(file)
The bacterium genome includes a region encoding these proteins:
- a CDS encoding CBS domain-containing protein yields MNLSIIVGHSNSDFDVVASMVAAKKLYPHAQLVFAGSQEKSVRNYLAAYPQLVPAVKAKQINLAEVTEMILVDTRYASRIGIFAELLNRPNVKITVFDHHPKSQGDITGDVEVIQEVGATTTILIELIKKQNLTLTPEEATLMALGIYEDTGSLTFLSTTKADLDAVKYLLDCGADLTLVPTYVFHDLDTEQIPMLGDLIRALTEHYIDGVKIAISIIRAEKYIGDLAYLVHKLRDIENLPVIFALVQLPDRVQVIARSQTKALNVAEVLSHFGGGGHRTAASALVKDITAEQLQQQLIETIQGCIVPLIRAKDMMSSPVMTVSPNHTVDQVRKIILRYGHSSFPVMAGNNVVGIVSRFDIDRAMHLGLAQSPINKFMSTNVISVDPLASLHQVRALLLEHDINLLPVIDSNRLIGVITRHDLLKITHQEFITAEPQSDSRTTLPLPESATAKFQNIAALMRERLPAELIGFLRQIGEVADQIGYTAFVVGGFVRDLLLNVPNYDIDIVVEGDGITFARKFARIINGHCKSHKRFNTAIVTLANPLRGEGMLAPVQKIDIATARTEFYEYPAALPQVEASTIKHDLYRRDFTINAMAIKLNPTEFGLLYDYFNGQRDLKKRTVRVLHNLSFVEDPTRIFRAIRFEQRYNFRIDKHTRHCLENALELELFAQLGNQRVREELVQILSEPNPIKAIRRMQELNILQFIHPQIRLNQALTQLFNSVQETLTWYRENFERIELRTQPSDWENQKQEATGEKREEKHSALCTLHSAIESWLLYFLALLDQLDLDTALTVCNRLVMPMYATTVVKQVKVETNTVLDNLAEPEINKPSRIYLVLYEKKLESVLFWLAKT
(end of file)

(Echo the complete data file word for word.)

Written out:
The bacterium genome includes a region encoding these proteins:
- a CDS encoding CBS domain-containing protein yields MNLSIIVGHSNSDFDVVASMVAAKKLYPHAQLVFAGSQEKSVRNYLAAYPQLVPAVKAKQINLAEVTEMILVDTRYASRIGIFAELLNRPNVKITVFDHHPKSQGDITGDVEVIQEVGATTTILIELIKKQNLTLTPEEATLMALGIYEDTGSLTFLSTTKADLDAVKYLLDCGADLTLVPTYVFHDLDTEQIPMLGDLIRALTEHYIDGVKIAISIIRAEKYIGDLAYLVHKLRDIENLPVIFALVQLPDRVQVIARSQTKALNVAEVLSHFGGGGHRTAASALVKDITAEQLQQQLIETIQGCIVPLIRAKDMMSSPVMTVSPNHTVDQVRKIILRYGHSSFPVMAGNNVVGIVSRFDIDRAMHLGLAQSPINKFMSTNVISVDPLASLHQVRALLLEHDINLLPVIDSNRLIGVITRHDLLKITHQEFITAEPQSDSRTTLPLPESATAKFQNIAALMRERLPAELIGFLRQIGEVADQIGYTAFVVGGFVRDLLLNVPNYDIDIVVEGDGITFARKFARIINGHCKSHKRFNTAIVTLANPLRGEGMLAPVQKIDIATARTEFYEYPAALPQVEASTIKHDLYRRDFTINAMAIKLNPTEFGLLYDYFNGQRDLKKRTVRVLHNLSFVEDPTRIFRAIRFEQRYNFRIDKHTRHCLENALELELFAQLGNQRVREELVQILSEPNPIKAIRRMQELNILQFIHPQIRLNQALTQLFNSVQETLTWYRENFERIELRTQPSDWENQKQEATGEKREEKHSALCTLHSAIESWLLYFLALLDQLDLDTALTVCNRLVMPMYATTVVKQVKVETNTVLDNLAEPEINKPSRIYLVLYEKKLESVLFWLAKT